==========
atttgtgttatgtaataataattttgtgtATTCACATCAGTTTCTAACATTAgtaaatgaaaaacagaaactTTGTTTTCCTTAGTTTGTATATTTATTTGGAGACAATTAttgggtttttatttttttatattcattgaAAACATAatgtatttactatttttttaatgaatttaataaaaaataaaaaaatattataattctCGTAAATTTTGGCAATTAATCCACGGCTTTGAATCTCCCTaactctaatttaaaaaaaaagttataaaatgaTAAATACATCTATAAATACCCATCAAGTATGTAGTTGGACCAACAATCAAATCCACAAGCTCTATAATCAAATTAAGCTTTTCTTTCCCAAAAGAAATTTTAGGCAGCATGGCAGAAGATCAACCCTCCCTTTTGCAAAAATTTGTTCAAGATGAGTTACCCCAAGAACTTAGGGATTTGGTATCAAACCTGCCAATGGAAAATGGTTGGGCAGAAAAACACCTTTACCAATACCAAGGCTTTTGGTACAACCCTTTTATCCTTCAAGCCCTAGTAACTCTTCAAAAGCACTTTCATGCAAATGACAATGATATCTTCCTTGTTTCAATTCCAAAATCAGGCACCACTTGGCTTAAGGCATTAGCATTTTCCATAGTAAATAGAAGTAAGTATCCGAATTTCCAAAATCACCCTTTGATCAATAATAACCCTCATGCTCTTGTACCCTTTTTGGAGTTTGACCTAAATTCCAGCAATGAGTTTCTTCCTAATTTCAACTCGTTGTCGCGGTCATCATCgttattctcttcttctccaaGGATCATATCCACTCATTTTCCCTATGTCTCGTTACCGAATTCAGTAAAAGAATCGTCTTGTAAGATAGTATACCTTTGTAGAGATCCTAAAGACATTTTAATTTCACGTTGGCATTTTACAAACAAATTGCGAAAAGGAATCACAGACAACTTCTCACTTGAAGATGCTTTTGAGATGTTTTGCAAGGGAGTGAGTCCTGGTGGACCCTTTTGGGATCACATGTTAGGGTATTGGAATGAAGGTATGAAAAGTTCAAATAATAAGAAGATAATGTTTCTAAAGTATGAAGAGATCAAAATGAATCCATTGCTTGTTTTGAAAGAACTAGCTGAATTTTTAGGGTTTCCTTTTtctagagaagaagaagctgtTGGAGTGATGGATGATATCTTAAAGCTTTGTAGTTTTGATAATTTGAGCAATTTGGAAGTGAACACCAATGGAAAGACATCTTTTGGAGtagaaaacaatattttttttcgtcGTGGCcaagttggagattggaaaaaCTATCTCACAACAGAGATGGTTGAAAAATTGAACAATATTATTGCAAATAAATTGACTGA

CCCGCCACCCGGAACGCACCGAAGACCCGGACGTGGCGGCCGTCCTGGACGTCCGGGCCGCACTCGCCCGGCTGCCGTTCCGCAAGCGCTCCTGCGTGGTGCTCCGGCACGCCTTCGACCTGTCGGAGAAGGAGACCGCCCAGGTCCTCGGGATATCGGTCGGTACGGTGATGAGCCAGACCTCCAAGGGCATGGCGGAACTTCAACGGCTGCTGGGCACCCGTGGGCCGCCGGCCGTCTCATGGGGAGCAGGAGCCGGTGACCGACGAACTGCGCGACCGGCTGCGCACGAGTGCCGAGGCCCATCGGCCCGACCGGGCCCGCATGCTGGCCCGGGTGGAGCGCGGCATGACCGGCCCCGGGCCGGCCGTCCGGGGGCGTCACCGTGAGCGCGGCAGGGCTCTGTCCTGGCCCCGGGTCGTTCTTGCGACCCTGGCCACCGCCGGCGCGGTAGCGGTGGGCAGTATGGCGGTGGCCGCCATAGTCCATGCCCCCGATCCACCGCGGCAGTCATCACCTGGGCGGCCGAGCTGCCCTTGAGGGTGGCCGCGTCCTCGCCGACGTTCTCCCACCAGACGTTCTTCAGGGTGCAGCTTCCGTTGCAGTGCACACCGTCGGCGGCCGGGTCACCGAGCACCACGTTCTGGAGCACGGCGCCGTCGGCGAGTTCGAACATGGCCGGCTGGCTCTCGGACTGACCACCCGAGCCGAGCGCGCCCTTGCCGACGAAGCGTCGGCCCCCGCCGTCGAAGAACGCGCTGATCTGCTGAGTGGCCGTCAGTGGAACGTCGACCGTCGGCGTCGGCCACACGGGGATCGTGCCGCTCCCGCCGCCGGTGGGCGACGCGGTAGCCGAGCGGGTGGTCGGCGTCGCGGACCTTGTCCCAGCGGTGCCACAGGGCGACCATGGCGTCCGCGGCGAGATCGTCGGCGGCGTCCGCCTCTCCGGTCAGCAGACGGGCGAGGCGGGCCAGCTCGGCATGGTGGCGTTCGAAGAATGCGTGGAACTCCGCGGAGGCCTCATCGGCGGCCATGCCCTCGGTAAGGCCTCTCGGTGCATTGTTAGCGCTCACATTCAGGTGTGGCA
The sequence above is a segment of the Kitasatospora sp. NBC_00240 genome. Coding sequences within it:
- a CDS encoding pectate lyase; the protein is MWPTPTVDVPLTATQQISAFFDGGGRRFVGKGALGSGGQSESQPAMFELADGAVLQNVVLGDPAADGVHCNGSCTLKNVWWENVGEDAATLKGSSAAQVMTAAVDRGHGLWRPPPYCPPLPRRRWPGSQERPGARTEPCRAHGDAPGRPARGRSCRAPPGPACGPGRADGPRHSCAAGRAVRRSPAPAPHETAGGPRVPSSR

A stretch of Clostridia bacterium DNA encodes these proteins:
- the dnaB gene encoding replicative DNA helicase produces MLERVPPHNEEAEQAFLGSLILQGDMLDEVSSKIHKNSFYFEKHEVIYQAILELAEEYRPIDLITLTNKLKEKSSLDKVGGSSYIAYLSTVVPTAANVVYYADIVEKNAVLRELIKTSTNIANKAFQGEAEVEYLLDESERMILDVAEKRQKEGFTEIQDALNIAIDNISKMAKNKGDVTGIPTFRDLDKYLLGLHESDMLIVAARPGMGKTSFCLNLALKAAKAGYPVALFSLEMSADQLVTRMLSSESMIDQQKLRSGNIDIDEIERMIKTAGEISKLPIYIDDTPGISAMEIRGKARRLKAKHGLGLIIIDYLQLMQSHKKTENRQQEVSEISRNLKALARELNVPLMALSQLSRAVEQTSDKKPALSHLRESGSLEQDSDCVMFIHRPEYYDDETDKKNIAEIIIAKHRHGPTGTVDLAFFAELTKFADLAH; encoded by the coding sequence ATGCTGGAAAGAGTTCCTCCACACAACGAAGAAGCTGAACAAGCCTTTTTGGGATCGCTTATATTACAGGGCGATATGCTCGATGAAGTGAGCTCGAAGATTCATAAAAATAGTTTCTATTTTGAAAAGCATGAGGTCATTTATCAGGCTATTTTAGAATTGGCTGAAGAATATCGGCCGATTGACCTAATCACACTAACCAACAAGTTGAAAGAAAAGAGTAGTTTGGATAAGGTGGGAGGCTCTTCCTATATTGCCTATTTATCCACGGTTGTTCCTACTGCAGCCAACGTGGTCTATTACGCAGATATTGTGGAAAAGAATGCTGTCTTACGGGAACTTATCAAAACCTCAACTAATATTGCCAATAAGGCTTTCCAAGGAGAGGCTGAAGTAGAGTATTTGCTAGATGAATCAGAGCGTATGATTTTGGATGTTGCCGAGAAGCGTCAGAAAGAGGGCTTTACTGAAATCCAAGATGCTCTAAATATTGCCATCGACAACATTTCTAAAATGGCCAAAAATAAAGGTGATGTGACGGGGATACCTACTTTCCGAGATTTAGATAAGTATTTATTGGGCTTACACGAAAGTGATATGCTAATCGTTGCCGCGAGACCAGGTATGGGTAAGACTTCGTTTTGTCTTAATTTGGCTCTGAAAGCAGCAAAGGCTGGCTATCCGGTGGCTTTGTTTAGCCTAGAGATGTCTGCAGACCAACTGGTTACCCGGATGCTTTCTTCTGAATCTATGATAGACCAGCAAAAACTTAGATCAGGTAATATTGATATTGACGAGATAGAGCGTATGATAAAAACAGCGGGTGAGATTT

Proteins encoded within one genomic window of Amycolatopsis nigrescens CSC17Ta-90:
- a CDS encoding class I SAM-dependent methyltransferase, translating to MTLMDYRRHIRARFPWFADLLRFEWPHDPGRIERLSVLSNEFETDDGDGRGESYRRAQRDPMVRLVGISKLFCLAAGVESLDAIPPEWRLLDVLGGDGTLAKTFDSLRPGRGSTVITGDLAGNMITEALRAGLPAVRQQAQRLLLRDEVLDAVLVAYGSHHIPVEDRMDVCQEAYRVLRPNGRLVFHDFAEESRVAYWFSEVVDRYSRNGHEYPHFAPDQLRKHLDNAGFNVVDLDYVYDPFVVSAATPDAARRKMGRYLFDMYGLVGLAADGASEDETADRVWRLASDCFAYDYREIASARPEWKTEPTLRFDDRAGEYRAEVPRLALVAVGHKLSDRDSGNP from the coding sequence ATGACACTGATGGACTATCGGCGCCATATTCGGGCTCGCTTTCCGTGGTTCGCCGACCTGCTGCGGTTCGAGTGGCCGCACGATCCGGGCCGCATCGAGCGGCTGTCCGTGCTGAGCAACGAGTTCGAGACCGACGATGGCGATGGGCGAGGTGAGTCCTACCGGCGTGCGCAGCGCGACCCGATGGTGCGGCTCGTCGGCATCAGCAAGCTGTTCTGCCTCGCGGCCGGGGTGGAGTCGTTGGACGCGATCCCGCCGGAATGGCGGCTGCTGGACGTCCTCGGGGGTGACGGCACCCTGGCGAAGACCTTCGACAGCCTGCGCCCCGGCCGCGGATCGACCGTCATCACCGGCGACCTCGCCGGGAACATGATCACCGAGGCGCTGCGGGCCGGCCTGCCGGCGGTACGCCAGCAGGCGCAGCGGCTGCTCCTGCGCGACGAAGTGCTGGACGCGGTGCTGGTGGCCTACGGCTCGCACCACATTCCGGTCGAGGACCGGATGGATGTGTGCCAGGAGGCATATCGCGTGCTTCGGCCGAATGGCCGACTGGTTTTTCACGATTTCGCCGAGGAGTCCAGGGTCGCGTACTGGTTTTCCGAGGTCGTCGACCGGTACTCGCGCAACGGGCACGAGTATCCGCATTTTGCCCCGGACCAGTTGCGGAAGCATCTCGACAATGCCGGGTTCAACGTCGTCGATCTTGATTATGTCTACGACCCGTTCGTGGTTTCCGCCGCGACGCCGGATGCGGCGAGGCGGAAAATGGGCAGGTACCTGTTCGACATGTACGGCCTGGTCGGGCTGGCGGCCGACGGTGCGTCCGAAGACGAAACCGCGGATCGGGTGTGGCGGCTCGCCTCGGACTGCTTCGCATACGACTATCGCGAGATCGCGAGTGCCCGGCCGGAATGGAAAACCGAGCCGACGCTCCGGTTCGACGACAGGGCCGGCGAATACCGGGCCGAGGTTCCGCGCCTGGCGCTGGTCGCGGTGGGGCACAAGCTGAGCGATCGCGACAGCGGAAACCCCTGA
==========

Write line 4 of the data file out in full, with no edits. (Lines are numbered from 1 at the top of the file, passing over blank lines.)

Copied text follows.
- a CDS encoding pectate lyase; the protein is MWPTPTVDVPLTATQQISAFFDGGGRRFVGKGALGSGGQSESQPAMFELADGAVLQNVVLGDPAADGVHCNGSCTLKNVWWENVGEDAATLKGSSAAQVMTAAVDRGHGLWRPPPYCPPLPRRRWPGSQERPGARTEPCRAHGDAPGRPARGRSCRAPPGPACGPGRADGPRHSCAAGRAVRRSPAPAPHETAGGPRVPSSR